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Quebec Environment Minister convicted of EI fraud in 1988

Quebec Environment Minister Daniel Breton responds to Opposition questions Nov. 15, 2012 at the legislature in Quebec City.

Jacques Boissinot/THE CANADIAN PRESS

Quebec's Environment Minister Daniel Breton is at the centre of another embarrassing controversy after news reports revealed that his unruly past included several convictions including employment insurance fraud.

In September 1988, Mr. Breton pleaded guilty to three fraud charges after making false statements under the former unemployment insurance act. He was fined $100 for each infraction for a total fine of $300.

"All of this happened so long he doesn't even remember it," said Mr. Breton's spokesperson Danielle Rioux who confirmed the reports.

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She also confirmed that Mr. Breton was in negotiation with his former landlord who was demanding $7,000 in unpaid rent. "He is in the process of making arrangement to pay the rent," Ms. Rioux said.

The Minister's past included numerous run-ins with the authority. In 2007 the recalcitrant Minister was fined $400 after being prosecuted by the Quebec Ministry of Revenue for failing to file his income tax return. Ms. Rioux explained that Mr. Breton had returned to university as a full time student and thought that because he had little income at the time and didn't owe the government any money he could delay filing his income tax return. "But the Ministry of Revenue saw otherwise and so he was fined," she said.

The list of infractions also include several speeding violations for which Mr. Breton had been charged including a high speed infraction while driving a rented sports car. He was also charged with driving under a suspended license, which was revoked for a year after being convicted of several speeding violations.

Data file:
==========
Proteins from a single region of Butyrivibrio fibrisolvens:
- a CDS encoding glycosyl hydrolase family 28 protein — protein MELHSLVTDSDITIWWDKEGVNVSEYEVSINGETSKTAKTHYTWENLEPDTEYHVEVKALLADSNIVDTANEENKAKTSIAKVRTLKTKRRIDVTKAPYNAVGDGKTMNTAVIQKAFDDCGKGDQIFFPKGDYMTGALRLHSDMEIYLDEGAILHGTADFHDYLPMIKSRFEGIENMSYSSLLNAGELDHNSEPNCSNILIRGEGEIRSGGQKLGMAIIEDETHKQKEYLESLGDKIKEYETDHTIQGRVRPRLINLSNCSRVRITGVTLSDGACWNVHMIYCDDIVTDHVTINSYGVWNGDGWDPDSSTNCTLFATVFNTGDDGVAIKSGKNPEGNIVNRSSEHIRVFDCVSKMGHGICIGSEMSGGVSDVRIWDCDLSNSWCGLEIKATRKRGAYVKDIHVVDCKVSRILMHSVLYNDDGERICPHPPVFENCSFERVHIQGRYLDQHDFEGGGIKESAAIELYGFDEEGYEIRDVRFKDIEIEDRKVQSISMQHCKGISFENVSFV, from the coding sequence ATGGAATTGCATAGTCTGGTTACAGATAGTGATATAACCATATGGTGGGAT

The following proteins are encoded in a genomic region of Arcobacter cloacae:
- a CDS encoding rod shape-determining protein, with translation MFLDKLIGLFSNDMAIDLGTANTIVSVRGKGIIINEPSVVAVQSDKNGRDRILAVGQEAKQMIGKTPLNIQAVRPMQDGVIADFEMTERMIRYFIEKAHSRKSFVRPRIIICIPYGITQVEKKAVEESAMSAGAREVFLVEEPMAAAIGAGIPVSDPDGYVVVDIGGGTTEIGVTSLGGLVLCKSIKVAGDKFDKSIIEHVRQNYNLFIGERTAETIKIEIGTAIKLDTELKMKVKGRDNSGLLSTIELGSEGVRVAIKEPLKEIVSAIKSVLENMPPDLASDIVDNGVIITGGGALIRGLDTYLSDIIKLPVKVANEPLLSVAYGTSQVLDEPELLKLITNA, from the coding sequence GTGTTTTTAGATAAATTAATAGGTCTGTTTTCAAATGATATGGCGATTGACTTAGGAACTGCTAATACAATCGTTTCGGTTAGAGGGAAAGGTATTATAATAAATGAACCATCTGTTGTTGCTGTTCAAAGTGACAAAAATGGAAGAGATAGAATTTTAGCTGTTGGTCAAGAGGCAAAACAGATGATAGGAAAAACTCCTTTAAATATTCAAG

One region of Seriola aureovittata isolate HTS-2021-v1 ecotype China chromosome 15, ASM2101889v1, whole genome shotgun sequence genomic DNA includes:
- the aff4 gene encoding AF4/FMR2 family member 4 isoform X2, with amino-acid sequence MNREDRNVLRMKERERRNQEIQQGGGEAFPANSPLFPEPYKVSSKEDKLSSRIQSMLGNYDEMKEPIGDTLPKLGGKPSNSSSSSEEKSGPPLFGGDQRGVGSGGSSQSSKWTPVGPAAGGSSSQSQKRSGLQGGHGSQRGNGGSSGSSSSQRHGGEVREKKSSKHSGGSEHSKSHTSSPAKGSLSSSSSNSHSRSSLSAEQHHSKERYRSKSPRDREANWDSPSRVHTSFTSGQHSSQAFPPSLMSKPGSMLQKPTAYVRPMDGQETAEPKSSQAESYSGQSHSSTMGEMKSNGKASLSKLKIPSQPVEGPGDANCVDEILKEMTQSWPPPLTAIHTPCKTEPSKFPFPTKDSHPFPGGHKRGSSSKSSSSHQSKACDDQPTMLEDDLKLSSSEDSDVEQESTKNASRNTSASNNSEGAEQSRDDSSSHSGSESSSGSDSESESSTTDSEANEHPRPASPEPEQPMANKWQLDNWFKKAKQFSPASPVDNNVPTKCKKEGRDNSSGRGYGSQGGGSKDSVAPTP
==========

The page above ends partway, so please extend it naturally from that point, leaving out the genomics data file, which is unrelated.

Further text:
"There are no criminal charges involved in any of these violations," Ms. Rioux insisted. "The Premier's office knew about the infractions. Mr. Breton underwent a police background check before being appointed Minister. The Premier didn't believe these were the type of infractions that could prevent Mr. Breton from performing his duties as Environment Minister," Ms. Rioux said.

A spokesperson for the Premier's office Shirley Bishop said Ms. Marois will defend her Minister should he come under opposition attacks. She added that the Premier was aware of all the infractions except perhaps the fraud charges under the unemployment insurance act. "This happened almost 25 years ago. It amounted to a $300 fine. He paid his debt to society and that's all there is too it," Ms. Bishop said.

The revelations will likely fuel opposition demands that Premier Pauline Marois fire Mr. Breton. Both the Liberals and the Coalition Avenir Quebec have been gunning for Mr. Breton's resignation for days after the Minister was accused of intimidation and political interference involving the province's environmental assessment board.

Last week the two opposition parties banded together to adopt a motion that will require Mr. Breton to appear before a National Assembly committee to explain why he held private meetings with board members last October 24. The opposition alleged that the Minister attempted to impose his vision on environmental reviews. Mr. Breton explained that he simply paid a courtesy visit to the board members.

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There has been constant criticism from business circles and opposition benches that Mr. Breton, a staunch environmental activist before entering politics would obstruct the board's independence. Within weeks of being sworn-in as Minister he fired the board's president and vice-president. During his days a vocal environmental activist Mr. Breton had strongly criticized the environmental assessment board for being too close to the province's business interest. The board is now headed by commissioners who were more in tune with the concerns raised in the past by the Mr. Breton by several environmental groups in the province.

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About the Author
Quebec City political correspondent

Rhéal Séguin is a journalist and political scientist. Born and educated in southern Ontario, he completed his undergraduate degree in political science at York University and a master's degree in political science at the Université du Québec à Montréal.Rhéal has practised journalism since 1978, first with Radio-Canada in radio and television and then with CBC Radio. More


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